retail and residential neighborhoods in New York, the large, cast-iron buildings housed factories on the top floors that were used for light manufacturing of household items, lighting, textiles, and fashion accessories. Those goods were then sold in the ground floor retail spaces.


In the 1960’s manufacturing started to give way to artists, who moved into the gigantic lofts because of the tremendous light, and the minimal rents. Though much of SoHo is now more reminiscent of a large, open-air mall, there are still pockets on the outer edges that recall those early days. It is in one of those pockets that Michele Varian has her eponymous design shop.


“I started my business from my loft in SoHo,” says Varian. “I worked as a fashion designer so I wanted to do something that I could self-finance.” Since Varian had fashion experience she had an understanding of textiles and she started with a business that was primarily wholesale. “I started doing these installation-type pieces. I was helping a friend who was getting married in their loft so I made massive cutout scrims that looked like trees and enormous mobiles with transparent and frosted plexiglass discs that reflected the light. I sold those in my first store, but I was mainly doing wholesale business.” Then after September 11, she decided to buck the current trend and open a retail store on “sleepy Crosby Street.”


Divine Design

Image by Ryan Liu


“I was one of the first retailers on Crosby Street.

I made all of the pillows in the back of the shop, and I hired all of the seamstresses I had worked with in fashion.” Though she had a shop, Varian was mostly still selling her merchandise wholesale to stores like Barney’s, Nieman Marcus, and ABC Carpet & Home. Then the 2008 recession happened and things changed. “My showroom reps in Texas were doing tremendous business for me, and in the beginning of 2008 they abruptly shuttered. They had started to feel the pain from the recession before it happened here.”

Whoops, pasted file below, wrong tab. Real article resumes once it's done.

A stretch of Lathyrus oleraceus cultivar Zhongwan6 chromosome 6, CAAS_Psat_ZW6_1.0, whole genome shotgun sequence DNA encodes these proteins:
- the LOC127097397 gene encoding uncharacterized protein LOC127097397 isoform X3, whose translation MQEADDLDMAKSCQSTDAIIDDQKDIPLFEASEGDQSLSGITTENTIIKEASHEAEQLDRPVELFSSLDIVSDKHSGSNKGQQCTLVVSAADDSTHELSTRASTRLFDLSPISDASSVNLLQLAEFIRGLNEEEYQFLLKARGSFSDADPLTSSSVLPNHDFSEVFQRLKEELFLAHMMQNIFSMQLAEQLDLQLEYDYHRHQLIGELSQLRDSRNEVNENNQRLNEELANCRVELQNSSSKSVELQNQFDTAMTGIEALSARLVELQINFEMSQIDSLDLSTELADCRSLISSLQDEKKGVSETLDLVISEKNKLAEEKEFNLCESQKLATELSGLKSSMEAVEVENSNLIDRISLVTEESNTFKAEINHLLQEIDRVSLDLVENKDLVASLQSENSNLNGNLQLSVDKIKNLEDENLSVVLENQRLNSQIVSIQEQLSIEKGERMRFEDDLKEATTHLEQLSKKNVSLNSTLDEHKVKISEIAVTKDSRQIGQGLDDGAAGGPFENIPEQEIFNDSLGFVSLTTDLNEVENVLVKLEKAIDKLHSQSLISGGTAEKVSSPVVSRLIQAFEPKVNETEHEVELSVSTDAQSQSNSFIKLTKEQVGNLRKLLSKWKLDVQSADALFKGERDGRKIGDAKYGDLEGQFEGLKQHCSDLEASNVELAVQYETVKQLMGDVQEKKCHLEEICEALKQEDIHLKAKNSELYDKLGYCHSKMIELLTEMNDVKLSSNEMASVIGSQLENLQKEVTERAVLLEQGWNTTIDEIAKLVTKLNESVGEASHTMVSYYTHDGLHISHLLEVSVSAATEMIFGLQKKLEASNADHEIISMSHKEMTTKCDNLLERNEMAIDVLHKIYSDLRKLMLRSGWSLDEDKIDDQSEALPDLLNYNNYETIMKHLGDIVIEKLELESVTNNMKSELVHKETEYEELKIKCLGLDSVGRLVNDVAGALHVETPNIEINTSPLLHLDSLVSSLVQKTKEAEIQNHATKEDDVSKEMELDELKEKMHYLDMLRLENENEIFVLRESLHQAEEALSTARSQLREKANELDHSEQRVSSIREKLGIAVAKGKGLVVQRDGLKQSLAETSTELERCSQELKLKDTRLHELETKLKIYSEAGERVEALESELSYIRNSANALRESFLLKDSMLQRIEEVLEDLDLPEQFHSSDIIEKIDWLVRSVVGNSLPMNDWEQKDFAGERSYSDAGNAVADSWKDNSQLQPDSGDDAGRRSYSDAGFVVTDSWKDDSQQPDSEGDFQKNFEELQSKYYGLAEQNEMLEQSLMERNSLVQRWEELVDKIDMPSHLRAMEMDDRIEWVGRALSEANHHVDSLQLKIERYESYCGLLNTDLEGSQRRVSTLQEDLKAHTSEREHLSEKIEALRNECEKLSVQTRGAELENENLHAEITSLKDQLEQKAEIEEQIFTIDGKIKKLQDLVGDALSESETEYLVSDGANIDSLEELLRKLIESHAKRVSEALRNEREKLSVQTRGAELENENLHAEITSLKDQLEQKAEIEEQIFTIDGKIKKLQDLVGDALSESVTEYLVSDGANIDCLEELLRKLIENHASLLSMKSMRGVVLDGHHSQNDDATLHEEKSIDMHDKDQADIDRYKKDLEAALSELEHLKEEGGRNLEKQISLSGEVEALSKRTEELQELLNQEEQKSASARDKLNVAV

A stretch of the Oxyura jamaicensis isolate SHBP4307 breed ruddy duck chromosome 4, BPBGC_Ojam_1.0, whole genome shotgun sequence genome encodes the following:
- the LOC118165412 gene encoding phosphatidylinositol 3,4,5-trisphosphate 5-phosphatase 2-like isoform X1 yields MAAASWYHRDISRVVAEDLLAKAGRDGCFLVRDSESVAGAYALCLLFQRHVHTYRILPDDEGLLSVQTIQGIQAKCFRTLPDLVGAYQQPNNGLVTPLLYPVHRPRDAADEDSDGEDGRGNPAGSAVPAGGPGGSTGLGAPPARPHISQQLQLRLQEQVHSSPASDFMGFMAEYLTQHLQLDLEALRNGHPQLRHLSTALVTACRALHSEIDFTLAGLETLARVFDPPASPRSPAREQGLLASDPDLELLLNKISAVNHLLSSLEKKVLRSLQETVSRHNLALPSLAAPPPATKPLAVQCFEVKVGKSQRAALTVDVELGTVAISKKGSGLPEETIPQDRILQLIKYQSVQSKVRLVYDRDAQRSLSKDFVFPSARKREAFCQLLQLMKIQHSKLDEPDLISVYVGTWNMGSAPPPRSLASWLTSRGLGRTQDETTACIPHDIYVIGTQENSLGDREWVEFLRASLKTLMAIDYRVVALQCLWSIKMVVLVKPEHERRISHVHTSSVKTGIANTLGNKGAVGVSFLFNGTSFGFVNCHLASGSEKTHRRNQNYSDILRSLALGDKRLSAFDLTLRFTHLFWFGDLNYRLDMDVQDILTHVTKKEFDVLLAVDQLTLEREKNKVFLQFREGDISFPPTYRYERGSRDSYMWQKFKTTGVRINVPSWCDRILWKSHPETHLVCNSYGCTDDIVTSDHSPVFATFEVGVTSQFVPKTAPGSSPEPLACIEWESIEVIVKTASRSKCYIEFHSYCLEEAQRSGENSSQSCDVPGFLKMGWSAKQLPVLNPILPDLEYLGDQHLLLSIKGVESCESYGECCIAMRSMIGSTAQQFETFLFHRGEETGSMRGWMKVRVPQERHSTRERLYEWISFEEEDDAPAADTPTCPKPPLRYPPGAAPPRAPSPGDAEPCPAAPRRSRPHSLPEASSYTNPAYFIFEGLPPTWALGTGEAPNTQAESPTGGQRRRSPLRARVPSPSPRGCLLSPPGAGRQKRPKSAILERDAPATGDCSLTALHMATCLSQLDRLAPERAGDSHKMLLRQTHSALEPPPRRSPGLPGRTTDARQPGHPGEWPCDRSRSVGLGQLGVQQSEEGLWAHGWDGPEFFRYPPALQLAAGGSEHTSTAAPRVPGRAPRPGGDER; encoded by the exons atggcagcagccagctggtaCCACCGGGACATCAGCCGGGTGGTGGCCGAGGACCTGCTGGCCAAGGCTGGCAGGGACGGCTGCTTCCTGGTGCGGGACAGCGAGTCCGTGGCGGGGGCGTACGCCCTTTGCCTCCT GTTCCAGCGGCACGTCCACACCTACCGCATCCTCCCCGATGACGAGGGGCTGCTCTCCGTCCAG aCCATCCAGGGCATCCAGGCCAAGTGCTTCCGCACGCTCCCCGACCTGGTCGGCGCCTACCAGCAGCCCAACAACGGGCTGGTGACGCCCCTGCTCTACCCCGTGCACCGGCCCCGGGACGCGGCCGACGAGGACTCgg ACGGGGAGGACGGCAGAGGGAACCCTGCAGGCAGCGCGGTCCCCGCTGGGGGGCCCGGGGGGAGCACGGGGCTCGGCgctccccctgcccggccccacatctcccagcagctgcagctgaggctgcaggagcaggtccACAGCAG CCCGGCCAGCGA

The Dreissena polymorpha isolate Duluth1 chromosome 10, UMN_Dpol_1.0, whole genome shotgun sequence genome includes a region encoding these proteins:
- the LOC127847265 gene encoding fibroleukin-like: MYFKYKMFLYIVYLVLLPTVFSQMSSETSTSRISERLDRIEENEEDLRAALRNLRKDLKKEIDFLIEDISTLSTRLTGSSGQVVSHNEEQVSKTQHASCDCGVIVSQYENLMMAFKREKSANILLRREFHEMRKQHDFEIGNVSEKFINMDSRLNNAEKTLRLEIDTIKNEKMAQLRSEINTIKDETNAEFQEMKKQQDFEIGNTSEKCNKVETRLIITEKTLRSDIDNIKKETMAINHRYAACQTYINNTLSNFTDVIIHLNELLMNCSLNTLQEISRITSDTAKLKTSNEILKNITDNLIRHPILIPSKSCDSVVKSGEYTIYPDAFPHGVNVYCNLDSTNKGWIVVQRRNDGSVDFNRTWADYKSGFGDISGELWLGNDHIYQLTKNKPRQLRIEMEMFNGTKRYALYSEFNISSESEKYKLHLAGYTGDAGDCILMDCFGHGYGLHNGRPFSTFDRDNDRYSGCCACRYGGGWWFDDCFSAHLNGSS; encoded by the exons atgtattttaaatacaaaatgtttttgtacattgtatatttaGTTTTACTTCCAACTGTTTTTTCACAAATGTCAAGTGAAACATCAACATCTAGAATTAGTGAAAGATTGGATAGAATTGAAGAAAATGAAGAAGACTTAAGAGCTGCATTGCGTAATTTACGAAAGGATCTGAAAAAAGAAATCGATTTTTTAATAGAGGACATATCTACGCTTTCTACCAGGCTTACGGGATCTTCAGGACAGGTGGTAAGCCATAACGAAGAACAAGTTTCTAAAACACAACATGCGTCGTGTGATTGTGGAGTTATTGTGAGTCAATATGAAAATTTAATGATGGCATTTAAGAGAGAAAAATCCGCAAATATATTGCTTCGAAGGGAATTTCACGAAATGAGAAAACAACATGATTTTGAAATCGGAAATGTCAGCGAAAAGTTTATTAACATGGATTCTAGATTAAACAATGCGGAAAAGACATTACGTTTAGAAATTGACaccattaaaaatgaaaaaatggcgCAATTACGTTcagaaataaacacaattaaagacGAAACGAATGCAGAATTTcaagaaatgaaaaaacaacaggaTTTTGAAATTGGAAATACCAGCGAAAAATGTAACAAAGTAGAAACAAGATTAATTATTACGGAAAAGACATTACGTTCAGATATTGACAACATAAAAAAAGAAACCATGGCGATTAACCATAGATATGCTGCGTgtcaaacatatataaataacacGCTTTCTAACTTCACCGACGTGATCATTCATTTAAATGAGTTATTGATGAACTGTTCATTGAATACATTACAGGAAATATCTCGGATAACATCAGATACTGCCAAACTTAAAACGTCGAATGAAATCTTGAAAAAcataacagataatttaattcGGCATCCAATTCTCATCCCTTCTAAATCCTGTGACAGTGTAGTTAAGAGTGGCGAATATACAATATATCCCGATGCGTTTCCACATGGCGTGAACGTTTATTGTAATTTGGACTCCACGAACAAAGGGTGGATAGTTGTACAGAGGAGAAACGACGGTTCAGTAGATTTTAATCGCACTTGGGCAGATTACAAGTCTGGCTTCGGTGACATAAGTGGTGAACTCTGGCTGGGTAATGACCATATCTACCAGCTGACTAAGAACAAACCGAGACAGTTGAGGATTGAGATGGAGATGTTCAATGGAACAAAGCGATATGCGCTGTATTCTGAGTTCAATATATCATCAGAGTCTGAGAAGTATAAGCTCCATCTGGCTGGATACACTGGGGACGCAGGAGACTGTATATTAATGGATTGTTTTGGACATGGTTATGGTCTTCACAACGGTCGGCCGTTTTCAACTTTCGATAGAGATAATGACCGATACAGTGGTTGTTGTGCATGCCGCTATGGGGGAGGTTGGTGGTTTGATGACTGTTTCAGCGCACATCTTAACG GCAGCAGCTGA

In the meantime, ABC asked her to do a pop-up shop, and they placed her in a great location on the ground floor. “Up until 2008, wholesale carried the business, and I was a neighborhood store with regulars, a place where people stopped in to take a break. After 2008, my retail business took off, primarily because I have always had accessible as well as aspirational design. I never wanted to be one of those snobby SoHo shops where the staff glares at customers who don’t have enough money. We always had a neighborhood kind of vibe here.”


Curated Collection –

Michele Varian in her Howard Street shop (Above). Below, leather-clad mirrors and tableware by DBO Home, in front of wallpaper designed by Varian and printed by Chambord in Hoboken New Jersey.


Curated CoLLeCtion Michele Varian

Image by Ryan Liu


Today, Varian’s Howard Street shop features an extensive, and colorful pillow library in the basement. She also manufactures her own lighting line in the shop and has a line of wallpaper that she designs, which is manufactured in Hoboken, New Jersey. She just started working with Two Trees in Brooklyn to create a furniture line, and designs jewelry and objets d’art, as well.

The shop also holds a beautifully curated selection of items from other artisanal makers like Bloomist, and DBO Home, which is arranged through Guesst, a system of “pop shares” that she created with fellow Detroit native Jay Norris. The system allows existing retailers and small, artisanal brands to connect. “Even doing a pop-up can be wildly expensive for a small brand.


Divine Design

Image by Ryan Liu

We are hoping that Guesst will help brick-and-mortar stores to survive and still evolve with the changing times.” DT

Editor’s Note: Michele Varian has moved to 400 Atlantic Avenue, Brooklyn, NY 11217. At the present time, the physical store is closed due to COVID-19, however online ordering is available.

As seen in Downtown Fall 2019 

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